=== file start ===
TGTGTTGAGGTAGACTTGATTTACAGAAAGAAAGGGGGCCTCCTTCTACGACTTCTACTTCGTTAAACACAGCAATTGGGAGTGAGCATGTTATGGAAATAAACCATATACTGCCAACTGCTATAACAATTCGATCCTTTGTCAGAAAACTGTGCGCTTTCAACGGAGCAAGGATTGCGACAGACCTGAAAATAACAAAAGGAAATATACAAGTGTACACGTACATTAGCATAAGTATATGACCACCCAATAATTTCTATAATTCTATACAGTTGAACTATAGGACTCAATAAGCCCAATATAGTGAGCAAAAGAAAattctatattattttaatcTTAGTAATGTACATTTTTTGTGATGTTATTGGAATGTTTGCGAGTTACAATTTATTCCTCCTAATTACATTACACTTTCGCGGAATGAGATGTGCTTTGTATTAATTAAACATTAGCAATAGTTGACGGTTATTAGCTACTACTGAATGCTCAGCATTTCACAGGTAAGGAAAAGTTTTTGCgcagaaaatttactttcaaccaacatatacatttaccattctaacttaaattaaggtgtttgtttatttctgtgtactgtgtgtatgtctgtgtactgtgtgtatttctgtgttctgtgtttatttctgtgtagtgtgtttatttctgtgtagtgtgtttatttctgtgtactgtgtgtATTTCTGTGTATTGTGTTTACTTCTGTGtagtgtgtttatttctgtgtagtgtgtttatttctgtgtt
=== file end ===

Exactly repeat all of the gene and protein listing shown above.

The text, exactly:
TGTGTTGAGGTAGACTTGATTTACAGAAAGAAAGGGGGCCTCCTTCTACGACTTCTACTTCGTTAAACACAGCAATTGGGAGTGAGCATGTTATGGAAATAAACCATATACTGCCAACTGCTATAACAATTCGATCCTTTGTCAGAAAACTGTGCGCTTTCAACGGAGCAAGGATTGCGACAGACCTGAAAATAACAAAAGGAAATATACAAGTGTACACGTACATTAGCATAAGTATATGACCACCCAATAATTTCTATAATTCTATACAGTTGAACTATAGGACTCAATAAGCCCAATATAGTGAGCAAAAGAAAattctatattattttaatcTTAGTAATGTACATTTTTTGTGATGTTATTGGAATGTTTGCGAGTTACAATTTATTCCTCCTAATTACATTACACTTTCGCGGAATGAGATGTGCTTTGTATTAATTAAACATTAGCAATAGTTGACGGTTATTAGCTACTACTGAATGCTCAGCATTTCACAGGTAAGGAAAAGTTTTTGCgcagaaaatttactttcaaccaacatatacatttaccattctaacttaaattaaggtgtttgtttatttctgtgtactgtgtgtatgtctgtgtactgtgtgtatttctgtgttctgtgtttatttctgtgtagtgtgtttatttctgtgtagtgtgtttatttctgtgtactgtgtgtATTTCTGTGTATTGTGTTTACTTCTGTGtagtgtgtttatttctgtgtagtgtgtttatttctgtgtt